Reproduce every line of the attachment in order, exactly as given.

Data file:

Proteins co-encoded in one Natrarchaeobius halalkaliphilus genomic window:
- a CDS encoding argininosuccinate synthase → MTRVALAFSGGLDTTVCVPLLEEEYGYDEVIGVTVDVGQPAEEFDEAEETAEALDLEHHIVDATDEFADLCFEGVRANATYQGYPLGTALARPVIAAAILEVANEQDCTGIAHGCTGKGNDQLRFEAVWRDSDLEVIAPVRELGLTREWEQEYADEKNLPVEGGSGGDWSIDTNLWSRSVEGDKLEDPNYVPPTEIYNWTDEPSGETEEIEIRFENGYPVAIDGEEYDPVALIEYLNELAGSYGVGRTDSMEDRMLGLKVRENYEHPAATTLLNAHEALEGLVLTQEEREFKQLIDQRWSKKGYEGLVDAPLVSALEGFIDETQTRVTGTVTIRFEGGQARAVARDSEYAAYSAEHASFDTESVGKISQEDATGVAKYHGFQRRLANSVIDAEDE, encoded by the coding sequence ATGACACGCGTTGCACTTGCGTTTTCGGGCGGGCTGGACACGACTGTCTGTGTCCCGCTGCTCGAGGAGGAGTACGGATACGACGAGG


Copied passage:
Proteins co-encoded in one Natrarchaeobius halalkaliphilus genomic window:
- a CDS encoding argininosuccinate synthase → MTRVALAFSGGLDTTVCVPLLEEEYGYDEVIGVTVDVGQPAEEFDEAEETAEALDLEHHIVDATDEFADLCFEGVRANATYQGYPLGTALARPVIAAAILEVANEQDCTGIAHGCTGKGNDQLRFEAVWRDSDLEVIAPVRELGLTREWEQEYADEKNLPVEGGSGGDWSIDTNLWSRSVEGDKLEDPNYVPPTEIYNWTDEPSGETEEIEIRFENGYPVAIDGEEYDPVALIEYLNELAGSYGVGRTDSMEDRMLGLKVRENYEHPAATTLLNAHEALEGLVLTQEEREFKQLIDQRWSKKGYEGLVDAPLVSALEGFIDETQTRVTGTVTIRFEGGQARAVARDSEYAAYSAEHASFDTESVGKISQEDATGVAKYHGFQRRLANSVIDAEDE, encoded by the coding sequence ATGACACGCGTTGCACTTGCGTTTTCGGGCGGGCTGGACACGACTGTCTGTGTCCCGCTGCTCGAGGAGGAGTACGGATACGACGAGG